I knew we had a great car and Paul had the talent to win the race. The next 15 laps were pretty good as we ran up front, but in typical Daytona fashion we ended up getting shuffled back. When you’re racing mid-pack lined up in two- and three-wide racing, you can pretty much count on something happening.
Sure enough, the No. 1 car got sideways in front of us and Paul made a move to the inside and just caught the back end enough to cause him to spin. From there, it was just hang on for dear life as he took seven shots during the multi-car wreck until the No. 27 Chevy came to a stop.
I was glad Paul was okay, but it was disheartening because I knew our night was over and we had a really good car. But, we did learn a few things on pit road that we are going to use for the rest of Speedweeks.
February 13, 2015:
On the Pole!
We can’t really take any credit for this pole, it was all luck of the draw. They had all 25 crew chiefs meet in the FANZONE and we were partnered with a fan for the drawing of starting positions. When it was our turn, there were eight positions left and one of those was still the pole.
The 12-year-old I was matched with had on clothing from a competitor. I, of course, gave him a mild hard time about that before we did the draw. He said why he liked who he liked, but that he did have “a little something” for Paul Menard.
When he pulled the pole position out, I tossed my arms in the air and acted like I was going to walk off the stage. I did that in partial disbelief because we were going to have to start first, and in partial celebration because we were getting to start first.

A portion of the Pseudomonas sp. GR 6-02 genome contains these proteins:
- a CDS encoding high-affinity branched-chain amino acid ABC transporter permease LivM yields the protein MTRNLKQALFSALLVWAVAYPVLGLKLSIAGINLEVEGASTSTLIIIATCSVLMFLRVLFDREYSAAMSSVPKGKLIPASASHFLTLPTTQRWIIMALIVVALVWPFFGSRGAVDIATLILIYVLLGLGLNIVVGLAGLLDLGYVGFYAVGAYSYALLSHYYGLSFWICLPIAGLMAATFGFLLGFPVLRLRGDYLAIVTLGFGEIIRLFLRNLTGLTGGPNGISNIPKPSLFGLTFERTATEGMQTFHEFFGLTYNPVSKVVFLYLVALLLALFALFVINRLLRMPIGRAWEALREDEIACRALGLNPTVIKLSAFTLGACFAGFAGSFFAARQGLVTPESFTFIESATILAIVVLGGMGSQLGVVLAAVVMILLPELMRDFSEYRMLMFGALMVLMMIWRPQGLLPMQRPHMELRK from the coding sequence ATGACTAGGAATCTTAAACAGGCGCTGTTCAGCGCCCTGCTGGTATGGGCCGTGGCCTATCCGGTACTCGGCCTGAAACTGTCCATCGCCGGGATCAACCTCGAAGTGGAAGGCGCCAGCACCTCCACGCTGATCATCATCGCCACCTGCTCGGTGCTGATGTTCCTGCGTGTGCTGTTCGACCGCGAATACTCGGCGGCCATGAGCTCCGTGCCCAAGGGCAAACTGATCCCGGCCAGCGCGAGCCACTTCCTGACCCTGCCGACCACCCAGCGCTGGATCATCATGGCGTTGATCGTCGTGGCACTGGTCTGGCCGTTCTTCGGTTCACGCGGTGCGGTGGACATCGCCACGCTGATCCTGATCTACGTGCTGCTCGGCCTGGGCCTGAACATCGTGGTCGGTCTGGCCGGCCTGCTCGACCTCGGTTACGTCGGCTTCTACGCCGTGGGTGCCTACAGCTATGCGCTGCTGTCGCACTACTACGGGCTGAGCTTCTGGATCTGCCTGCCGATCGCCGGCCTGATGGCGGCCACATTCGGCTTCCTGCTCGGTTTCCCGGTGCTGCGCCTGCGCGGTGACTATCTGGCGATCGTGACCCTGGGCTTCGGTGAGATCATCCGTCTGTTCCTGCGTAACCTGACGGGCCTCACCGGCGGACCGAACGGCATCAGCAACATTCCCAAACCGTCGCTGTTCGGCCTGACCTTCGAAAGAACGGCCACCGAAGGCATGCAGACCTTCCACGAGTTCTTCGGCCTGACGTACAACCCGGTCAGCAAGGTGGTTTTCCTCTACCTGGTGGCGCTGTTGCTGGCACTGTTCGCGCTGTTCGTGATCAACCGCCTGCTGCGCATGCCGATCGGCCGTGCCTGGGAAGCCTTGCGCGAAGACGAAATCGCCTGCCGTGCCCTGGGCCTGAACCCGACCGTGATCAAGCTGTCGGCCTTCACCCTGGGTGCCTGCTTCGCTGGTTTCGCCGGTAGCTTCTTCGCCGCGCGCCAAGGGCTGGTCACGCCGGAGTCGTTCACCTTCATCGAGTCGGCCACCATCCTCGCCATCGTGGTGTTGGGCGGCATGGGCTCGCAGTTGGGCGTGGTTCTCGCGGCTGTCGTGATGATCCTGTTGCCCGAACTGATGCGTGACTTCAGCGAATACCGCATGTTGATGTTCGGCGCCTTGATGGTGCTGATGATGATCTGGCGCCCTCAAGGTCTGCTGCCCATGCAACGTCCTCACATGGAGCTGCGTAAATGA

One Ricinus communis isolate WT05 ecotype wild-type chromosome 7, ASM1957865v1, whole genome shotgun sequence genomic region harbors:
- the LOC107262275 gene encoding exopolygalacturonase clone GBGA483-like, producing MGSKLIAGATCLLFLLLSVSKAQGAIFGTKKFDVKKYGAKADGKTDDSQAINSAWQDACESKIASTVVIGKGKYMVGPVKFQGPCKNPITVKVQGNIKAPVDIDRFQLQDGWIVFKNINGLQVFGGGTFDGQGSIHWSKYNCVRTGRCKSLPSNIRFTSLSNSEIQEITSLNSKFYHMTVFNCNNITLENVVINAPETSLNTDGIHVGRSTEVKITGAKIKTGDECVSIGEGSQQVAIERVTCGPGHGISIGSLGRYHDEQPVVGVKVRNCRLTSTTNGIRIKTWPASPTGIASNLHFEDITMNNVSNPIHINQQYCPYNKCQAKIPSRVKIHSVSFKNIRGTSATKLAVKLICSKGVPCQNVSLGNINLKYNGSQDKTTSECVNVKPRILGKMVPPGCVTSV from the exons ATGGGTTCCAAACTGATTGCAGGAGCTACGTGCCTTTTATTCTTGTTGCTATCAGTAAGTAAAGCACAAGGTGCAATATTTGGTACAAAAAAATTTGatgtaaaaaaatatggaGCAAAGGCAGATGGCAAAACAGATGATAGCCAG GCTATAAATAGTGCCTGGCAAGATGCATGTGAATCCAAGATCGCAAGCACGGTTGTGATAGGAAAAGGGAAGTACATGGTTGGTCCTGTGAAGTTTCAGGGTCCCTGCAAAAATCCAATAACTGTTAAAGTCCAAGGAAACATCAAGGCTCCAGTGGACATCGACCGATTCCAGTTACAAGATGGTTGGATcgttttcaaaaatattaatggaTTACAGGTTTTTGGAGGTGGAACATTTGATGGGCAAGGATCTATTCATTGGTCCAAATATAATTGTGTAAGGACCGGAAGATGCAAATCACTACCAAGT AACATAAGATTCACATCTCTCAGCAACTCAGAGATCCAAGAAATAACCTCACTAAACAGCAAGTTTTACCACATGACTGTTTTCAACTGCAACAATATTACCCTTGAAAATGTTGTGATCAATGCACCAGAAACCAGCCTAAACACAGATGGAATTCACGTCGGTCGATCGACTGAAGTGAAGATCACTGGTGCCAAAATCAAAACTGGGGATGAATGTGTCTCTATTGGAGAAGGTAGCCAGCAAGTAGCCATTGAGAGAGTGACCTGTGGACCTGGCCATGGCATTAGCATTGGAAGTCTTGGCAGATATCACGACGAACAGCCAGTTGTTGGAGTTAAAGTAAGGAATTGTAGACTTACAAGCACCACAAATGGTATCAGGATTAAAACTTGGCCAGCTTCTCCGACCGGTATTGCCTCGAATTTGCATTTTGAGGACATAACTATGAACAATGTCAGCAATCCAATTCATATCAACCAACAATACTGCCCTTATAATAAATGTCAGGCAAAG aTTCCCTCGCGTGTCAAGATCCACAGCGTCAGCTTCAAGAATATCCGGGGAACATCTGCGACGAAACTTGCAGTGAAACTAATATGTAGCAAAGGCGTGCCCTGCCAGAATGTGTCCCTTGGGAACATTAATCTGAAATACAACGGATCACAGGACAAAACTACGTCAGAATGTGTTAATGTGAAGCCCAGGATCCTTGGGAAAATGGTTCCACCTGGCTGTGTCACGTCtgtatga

Starting on the pole means you have nothing to gain because you’re already in first, but you have everything to lose. It also means everyone else in the race is targeting to pass you.
The guys on the team were happy.
February 12, 2015:
In or Out for the Sprint Unlimited?
When we first started our planning for this year’s Daytona Speedweeks, the Menards Chevrolet team was not in the Sprint Unlimited. Then, some teams started to bail out of it because they didn’t have the time or funding to build another car for the exhibition race.
Not being in it is a good, and bad, thing for our team. Not being in it meant we didn’t have to worry about building a car for the race and adding more man hour efforts to the race. Then when I found out we were going to be in the race, I had some positive and negative thoughts.
The only negative is that it adds workload to all the guys. But, at the same time, I felt it was going to be a great chance for the No. 27 team to have a warm-up race with no points on the line.
It ended up being more of a positive thing than negative. Any race at Daytona is a big race because it is not like all the other tracks we go to each week on the schedule.
Being this was my first race of the year as the team’s crew chief, I was both excited and nervous for the Sprint Unlimited.
February 11, 2015:
Heading to Daytona Speedweeks
So, here it is, my first Daytona Speedweeks as the crew chief for Paul Menard and the No. 27 Menards Chevrolet team for Richard Childress Racing. I had four races under my belt as the crew chief in 2014 but this is a little different now as we start the 2015 season.
We kept most of the team intact, so that helped me out with knowing who the guys are and what they can do. But, it is also my first time in Daytona as a crew chief after being an engineer last season.
Once we got down here, everything just started to fall in place with the practices and on-track routine. The only difference for me is the final decisions are on me for all that we do on the car and on the track.
I am actually welcoming the challenge because I like being the one to make those decisions. The team keys off your emotions, so you have to be a leader in the sense of setting the tone for them and having them believe in what we are trying to achieve.